Any PR pro worth their salt knows traditional media coverage is still a core part of an excellent PR strategy. Yet some PR pros seem to be better at getting their clients placements than others. It may seem like magic, but it’s really all about finding, building, and maintaining relationships with media: aka Media Relations. If you are new to PR, or if you have concentrated on digital media until now and need to branch out, you may be wondering how you can work this magic for yourself. We have tips (and tools) to help.
One quick way to find the best journalists, personalities, and influencers to start and grow relationships with is to use keyword research to generate lists of highly targeted media professionals. This can be done in a few ways: through search engines that allow boolean targeted search strings, through influencer specific list purchases, or through tools designed to coordinate, nurture, and sort media relationships by keyword, history, and angle.
Using boolean search strings like “AND”, “OR”, “site:KEYWORD” etc. can dramatically narrow your searches. This is much more useful than simply tossing a journalist’s name in Google and seeing what comes up. By using search strings you can search keywords, topics, and angles and find journalists writing about the topics that are most closely aligned to your clients’ needs. This can get cumbersome, however. You can’t automatically build your lists using searches like this. You have to manually track your contacts through your email, your CRM, or some other external program.
This is the most expensive and the least direct method of finding and nurturing journalist relationships. Because you don’t have much input into how the lists are sorted, you are stuck with too many names that aren’t closely tied to what your clients want and need. Since these lists are often in an excel sheet and emailed to those who purchase them, they aren’t a living updated document. These lists can occasionally be useful for one-time events like trade shows but support a more “spray and pray” strategy. It might be a component of your larger media strategy, but it wouldn’t make a great cornerstone.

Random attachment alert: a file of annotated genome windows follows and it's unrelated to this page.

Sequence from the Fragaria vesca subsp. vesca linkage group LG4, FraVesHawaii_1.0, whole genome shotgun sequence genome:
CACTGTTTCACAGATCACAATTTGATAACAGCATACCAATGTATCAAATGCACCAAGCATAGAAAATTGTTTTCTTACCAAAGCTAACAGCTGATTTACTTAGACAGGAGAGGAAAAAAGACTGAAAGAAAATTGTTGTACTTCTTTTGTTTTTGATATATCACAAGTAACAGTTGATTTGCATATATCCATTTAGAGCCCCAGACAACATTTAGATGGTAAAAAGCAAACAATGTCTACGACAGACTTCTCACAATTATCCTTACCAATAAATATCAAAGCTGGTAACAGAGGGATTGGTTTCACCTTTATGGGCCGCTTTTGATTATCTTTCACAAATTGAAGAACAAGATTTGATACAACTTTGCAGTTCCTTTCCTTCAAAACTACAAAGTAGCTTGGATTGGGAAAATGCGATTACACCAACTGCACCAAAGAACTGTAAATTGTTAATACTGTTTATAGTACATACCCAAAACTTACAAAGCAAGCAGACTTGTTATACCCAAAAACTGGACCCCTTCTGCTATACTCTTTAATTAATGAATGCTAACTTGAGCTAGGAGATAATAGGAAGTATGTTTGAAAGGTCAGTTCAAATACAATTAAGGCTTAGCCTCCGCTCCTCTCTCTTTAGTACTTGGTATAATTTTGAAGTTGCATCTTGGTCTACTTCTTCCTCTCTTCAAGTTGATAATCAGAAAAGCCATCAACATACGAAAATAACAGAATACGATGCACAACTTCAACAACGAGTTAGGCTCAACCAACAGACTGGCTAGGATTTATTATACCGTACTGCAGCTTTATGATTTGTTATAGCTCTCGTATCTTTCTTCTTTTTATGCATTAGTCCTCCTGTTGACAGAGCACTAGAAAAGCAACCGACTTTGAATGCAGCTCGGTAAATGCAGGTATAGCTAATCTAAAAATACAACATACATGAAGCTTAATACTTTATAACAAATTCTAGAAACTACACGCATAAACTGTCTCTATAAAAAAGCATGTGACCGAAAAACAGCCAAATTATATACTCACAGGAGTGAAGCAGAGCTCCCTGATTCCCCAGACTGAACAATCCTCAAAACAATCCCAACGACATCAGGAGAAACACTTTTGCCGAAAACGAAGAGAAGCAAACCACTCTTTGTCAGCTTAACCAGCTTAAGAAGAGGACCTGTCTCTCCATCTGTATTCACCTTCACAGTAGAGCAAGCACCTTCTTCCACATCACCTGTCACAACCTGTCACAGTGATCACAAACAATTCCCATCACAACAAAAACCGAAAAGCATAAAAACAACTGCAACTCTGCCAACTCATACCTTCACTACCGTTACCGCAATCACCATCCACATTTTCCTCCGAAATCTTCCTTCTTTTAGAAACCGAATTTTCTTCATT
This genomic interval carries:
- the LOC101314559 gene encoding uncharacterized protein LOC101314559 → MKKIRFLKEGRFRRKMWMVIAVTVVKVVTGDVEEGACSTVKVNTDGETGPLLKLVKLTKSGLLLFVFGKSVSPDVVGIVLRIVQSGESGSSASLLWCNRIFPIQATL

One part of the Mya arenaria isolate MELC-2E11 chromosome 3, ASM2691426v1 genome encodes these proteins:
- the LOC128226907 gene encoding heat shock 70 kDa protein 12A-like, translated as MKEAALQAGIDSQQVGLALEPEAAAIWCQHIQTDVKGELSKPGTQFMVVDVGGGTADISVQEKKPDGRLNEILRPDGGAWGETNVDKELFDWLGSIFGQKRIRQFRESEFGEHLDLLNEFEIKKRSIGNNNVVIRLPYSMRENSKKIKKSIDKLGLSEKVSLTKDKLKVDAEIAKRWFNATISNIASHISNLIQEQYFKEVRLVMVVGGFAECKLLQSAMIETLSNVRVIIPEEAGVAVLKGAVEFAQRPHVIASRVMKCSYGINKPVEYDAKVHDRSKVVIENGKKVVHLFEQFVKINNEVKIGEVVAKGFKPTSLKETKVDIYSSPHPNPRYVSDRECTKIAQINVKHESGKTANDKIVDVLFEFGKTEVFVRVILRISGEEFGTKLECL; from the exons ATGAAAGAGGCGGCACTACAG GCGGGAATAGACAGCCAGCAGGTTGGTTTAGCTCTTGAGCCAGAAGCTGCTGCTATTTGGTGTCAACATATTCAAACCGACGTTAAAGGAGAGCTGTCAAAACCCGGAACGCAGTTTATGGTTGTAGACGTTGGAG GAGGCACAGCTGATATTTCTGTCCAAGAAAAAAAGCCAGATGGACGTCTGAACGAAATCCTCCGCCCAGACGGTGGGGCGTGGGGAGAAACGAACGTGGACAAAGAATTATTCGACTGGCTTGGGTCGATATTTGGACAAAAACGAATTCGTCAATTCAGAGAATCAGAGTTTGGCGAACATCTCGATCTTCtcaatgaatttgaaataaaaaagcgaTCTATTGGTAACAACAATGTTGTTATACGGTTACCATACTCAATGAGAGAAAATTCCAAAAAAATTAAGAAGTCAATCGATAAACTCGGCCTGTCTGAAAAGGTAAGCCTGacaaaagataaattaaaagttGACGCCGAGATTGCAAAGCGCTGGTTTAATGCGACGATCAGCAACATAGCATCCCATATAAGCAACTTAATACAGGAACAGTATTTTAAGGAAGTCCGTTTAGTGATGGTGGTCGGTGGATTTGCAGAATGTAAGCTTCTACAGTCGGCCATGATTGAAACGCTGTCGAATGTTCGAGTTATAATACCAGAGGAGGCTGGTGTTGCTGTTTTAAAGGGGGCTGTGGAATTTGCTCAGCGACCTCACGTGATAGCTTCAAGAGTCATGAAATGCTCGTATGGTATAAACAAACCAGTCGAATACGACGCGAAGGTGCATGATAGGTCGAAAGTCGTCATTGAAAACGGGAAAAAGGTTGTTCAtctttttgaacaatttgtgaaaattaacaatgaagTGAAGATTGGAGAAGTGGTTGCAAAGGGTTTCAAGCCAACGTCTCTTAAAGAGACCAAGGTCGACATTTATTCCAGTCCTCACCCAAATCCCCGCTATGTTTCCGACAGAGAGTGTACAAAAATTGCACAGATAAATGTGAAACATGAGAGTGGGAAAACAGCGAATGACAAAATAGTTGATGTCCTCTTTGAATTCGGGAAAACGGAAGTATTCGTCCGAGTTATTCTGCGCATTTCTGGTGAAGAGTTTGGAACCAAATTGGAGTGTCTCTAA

These give you the biggest bang for your buck, and for your effort. With the right keyword tool you can create useful lists of media professionals that you can then build relationships from. Before you dive in, understand what topics your clients are most aligned with, then use those to ferret out the journalists that cover them most often. Tools like this give you insight into the topics each journalist engages with more often, so you don’t waste your time. Additionally, with access to an influencer and media database you can sort by date range, keyword, topic, angle, location, beat, role, publication, media channel or name. This allows you to finely hone which media you are approaching. Not only that, you can track your contact with each media influencer inside these tools, and share the lists you build with your team. This makes getting media placement for your client much easier, and enables you to build relationships with media over time much more easily.
Keep an eye on the publications and channels of the journalists you want to reach. Are they struggling to keep up in some areas? Are they having to work with a reduced staff? Do you see openings where you can offer to help them with content from your clients? This is one easy way to stay front of mind for media you want to reach – and being helpful costs you nothing but time. You can also make it easy and clear how to connect with your clients for stories. Don’t make the media search for what to do next. In this short attention span economy, you want their attention on you to be sustained. If you keep your media searches and relationship building tightly focused and look for openings for your clients to be useful, you’ll find great success in mastering media relations.
If you’re ready for the next step in nurturing media relationships for future coverage, download our ebook about extending your PR capabilities with pointers from content marketing.